Friday, March 5, 2010

Heaven & Horses

A man was riding his horse along a road. The man was enjoying the scenery, when it suddenly occurred to him that he was dead. He remembered the wreck, and that the horse had been in the wreck also. He wondered where the road was leading them.
After a while they came to a high, white stone wall along one side of the road. It looked like fine marble. At the top of a long hill, the stone wall was broken by a tall arch that glowed in the sunlight. Standing before it he saw a magnificent gate in the arch that looked like mother of pearl, and the street that led to the gate looked like pure gold.
He and the horse walked toward the gate, and as he got closer he saw a man at a desk to one side. When he was close enough he called out:
"Excuse me, where are we?"
This is heaven, sir," the man answered.
"Wow! Would you happen to have some water?" the man asked.
"Of course, sir. Come right in and I'll have some ice water brought right up."
The man gestured, and the gate began to open.
"Can my horse come in too?" the traveler asked.
"I'm sorry, sir, but we don't accept horses."

The man thought a moment and then turned back toward the road and continued the way he had been going. After another long ride, and at the top of another long hill, he came to a dirt road that led through a farm gate that looked as if it had never been closed. There was no fence. As he approached the gate he saw a man inside, leaning against a tree and reading a book.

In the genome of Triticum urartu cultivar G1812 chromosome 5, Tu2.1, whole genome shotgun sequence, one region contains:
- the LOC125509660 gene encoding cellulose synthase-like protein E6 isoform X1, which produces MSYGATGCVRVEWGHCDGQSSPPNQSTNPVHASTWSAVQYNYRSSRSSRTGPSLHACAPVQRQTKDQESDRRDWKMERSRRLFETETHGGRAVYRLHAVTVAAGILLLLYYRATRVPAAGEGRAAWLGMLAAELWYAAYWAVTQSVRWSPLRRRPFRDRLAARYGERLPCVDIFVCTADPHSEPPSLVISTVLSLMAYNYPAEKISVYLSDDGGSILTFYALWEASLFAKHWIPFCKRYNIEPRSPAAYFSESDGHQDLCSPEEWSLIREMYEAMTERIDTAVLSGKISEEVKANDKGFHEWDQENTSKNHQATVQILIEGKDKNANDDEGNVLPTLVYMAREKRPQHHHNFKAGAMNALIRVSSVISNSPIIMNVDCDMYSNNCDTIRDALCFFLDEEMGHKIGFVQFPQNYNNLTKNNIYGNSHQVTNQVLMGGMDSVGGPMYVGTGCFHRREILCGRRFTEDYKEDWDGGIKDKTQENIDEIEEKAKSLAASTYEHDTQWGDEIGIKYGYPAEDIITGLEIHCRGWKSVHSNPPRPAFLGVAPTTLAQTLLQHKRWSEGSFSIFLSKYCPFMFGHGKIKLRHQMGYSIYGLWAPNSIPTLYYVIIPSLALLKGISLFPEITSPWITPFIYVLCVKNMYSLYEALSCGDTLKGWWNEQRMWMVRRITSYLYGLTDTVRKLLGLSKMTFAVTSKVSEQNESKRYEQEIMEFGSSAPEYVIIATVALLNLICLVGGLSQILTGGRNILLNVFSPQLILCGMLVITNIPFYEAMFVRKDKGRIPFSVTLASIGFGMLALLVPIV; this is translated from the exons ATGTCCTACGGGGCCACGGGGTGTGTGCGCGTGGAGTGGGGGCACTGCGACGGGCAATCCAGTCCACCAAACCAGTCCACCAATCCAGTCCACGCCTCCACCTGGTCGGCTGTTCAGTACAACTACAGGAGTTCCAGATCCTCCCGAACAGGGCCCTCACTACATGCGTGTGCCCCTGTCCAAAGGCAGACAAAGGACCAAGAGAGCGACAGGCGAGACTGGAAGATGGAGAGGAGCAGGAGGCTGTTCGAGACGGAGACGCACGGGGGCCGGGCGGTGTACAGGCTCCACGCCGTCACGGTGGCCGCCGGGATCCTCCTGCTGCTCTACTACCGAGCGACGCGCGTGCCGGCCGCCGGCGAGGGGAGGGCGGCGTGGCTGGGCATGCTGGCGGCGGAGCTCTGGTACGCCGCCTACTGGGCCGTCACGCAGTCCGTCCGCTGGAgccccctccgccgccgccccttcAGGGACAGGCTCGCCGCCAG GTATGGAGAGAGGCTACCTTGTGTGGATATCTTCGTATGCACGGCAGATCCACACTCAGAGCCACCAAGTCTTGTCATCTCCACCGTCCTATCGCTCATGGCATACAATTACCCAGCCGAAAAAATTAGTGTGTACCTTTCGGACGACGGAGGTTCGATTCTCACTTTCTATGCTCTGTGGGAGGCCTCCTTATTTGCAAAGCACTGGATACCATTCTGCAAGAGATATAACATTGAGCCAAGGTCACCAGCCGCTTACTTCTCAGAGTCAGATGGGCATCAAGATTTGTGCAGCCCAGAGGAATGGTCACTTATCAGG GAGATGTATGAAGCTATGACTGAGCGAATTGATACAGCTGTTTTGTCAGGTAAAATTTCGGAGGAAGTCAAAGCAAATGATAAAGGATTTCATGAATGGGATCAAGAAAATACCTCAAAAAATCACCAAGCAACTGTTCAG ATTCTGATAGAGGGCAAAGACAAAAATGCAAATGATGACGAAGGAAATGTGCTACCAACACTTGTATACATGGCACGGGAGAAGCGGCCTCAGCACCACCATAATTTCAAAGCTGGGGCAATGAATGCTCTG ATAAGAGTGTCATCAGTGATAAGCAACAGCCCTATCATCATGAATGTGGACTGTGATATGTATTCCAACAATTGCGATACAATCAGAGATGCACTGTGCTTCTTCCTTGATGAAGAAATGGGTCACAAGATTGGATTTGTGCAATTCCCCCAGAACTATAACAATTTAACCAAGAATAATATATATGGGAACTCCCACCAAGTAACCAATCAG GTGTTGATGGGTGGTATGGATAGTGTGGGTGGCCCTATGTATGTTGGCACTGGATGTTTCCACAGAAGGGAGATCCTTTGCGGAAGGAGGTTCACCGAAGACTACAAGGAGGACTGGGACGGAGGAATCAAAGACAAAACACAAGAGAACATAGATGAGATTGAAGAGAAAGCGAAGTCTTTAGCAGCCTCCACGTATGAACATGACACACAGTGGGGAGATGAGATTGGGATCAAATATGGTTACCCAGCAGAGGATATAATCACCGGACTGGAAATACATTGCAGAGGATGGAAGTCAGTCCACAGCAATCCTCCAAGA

"Excuse me" he called to the reader, "Do you have any water?"
"Yeah, sure, there's a pump over there." The man pointed to a place that couldn't be seen from outside the gate. "Come on in."
"How about my friend here?" the traveler gestured to the horse.
"There's a trough and a cup at the pump."

They went through the gate and, sure enough, there was an old fashioned hand pump. The traveler pumped fresh water into the trough then took a long drink himself. When they were full, he and the horse walked back toward the man, who was standing by then, waiting for them.
"What do you call this place?" the traveler asked.
"This is heaven," was the answer.
"Well, that's confusing," the traveler said, "the man down the road said that was heaven, too."
"Oh, you mean the place with the gold street and pearly gates? Nope. That's hell."
"Doesn't it make you mad for them to use your name like that?"
"No. I can see how you might think so, but we're just happy that they screen out the folks who would leave their horses behind."

1 comment: